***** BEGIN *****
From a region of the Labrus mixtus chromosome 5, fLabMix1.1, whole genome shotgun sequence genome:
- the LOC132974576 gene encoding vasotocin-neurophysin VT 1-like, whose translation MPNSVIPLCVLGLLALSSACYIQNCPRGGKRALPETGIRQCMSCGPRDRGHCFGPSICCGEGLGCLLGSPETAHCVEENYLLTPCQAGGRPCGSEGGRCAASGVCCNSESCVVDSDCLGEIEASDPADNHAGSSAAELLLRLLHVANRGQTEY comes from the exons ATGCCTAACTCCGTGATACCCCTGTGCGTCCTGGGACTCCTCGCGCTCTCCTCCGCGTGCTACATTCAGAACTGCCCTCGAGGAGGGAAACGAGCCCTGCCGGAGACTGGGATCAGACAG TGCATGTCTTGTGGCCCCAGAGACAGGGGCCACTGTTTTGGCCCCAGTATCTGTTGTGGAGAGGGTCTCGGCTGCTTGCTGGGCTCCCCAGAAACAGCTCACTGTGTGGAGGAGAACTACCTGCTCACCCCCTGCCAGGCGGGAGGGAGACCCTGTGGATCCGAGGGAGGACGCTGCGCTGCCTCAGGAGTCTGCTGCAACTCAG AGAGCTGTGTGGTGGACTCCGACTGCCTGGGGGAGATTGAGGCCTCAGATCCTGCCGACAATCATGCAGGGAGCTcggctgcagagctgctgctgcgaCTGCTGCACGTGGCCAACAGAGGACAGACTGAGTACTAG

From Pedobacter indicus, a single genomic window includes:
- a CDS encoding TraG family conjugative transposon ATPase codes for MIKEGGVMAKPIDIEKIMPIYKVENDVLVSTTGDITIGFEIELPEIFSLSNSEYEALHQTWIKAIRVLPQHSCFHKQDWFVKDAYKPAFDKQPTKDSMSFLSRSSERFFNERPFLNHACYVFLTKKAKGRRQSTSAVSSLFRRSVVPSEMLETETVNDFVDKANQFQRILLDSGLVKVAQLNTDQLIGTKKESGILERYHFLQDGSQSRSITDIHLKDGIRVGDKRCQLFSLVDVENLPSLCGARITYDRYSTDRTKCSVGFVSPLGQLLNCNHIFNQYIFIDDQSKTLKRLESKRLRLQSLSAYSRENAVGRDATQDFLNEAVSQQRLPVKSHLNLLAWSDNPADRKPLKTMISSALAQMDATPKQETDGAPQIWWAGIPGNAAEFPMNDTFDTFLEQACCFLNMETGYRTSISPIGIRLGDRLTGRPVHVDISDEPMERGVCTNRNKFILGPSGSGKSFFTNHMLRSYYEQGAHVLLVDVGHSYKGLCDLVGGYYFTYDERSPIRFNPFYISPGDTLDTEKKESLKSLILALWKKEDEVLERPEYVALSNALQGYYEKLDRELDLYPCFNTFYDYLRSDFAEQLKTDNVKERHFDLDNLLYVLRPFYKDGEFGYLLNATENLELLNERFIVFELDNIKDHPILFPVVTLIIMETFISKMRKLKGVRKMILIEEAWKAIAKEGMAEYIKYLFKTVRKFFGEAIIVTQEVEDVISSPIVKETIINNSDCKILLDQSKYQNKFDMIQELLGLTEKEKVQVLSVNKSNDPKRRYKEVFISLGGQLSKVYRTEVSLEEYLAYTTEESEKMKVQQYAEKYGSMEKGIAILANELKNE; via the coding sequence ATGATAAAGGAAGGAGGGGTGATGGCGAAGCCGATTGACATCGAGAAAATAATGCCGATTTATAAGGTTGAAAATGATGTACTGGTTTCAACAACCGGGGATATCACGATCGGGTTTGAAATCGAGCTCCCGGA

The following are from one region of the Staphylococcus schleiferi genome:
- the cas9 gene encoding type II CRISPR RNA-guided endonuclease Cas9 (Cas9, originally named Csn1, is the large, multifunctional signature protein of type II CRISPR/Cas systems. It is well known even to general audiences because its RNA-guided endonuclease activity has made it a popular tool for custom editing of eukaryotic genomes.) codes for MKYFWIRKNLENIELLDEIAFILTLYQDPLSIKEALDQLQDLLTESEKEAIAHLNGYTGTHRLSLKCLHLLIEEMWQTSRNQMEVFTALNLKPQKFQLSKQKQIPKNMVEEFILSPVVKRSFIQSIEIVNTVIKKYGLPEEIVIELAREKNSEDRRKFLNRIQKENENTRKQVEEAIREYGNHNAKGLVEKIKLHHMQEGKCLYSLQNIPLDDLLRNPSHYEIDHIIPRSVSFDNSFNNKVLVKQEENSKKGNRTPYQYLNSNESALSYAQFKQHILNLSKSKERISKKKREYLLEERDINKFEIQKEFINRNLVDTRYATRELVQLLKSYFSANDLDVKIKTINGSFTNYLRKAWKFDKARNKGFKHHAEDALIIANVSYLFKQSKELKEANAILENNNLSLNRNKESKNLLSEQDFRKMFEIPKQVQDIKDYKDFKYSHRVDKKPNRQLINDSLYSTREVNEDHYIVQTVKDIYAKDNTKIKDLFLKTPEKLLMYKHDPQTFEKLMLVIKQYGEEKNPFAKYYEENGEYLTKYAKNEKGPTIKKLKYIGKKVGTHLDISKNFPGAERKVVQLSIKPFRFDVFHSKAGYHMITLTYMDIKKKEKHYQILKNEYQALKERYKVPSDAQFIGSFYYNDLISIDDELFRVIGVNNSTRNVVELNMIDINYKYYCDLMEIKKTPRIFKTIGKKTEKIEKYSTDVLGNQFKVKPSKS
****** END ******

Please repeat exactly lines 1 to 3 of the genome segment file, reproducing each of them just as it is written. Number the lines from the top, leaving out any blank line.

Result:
From a region of the Labrus mixtus chromosome 5, fLabMix1.1, whole genome shotgun sequence genome:
- the LOC132974576 gene encoding vasotocin-neurophysin VT 1-like, whose translation MPNSVIPLCVLGLLALSSACYIQNCPRGGKRALPETGIRQCMSCGPRDRGHCFGPSICCGEGLGCLLGSPETAHCVEENYLLTPCQAGGRPCGSEGGRCAASGVCCNSESCVVDSDCLGEIEASDPADNHAGSSAAELLLRLLHVANRGQTEY comes from the exons ATGCCTAACTCCGTGATACCCCTGTGCGTCCTGGGACTCCTCGCGCTCTCCTCCGCGTGCTACATTCAGAACTGCCCTCGAGGAGGGAAACGAGCCCTGCCGGAGACTGGGATCAGACAG TGCATGTCTTGTGGCCCCAGAGACAGGGGCCACTGTTTTGGCCCCAGTATCTGTTGTGGAGAGGGTCTCGGCTGCTTGCTGGGCTCCCCAGAAACAGCTCACTGTGTGGAGGAGAACTACCTGCTCACCCCCTGCCAGGCGGGAGGGAGACCCTGTGGATCCGAGGGAGGACGCTGCGCTGCCTCAGGAGTCTGCTGCAACTCAG AGAGCTGTGTGGTGGACTCCGACTGCCTGGGGGAGATTGAGGCCTCAGATCCTGCCGACAATCATGCAGGGAGCTcggctgcagagctgctgctgcgaCTGCTGCACGTGGCCAACAGAGGACAGACTGAGTACTAG

From Pedobacter indicus, a single genomic window includes: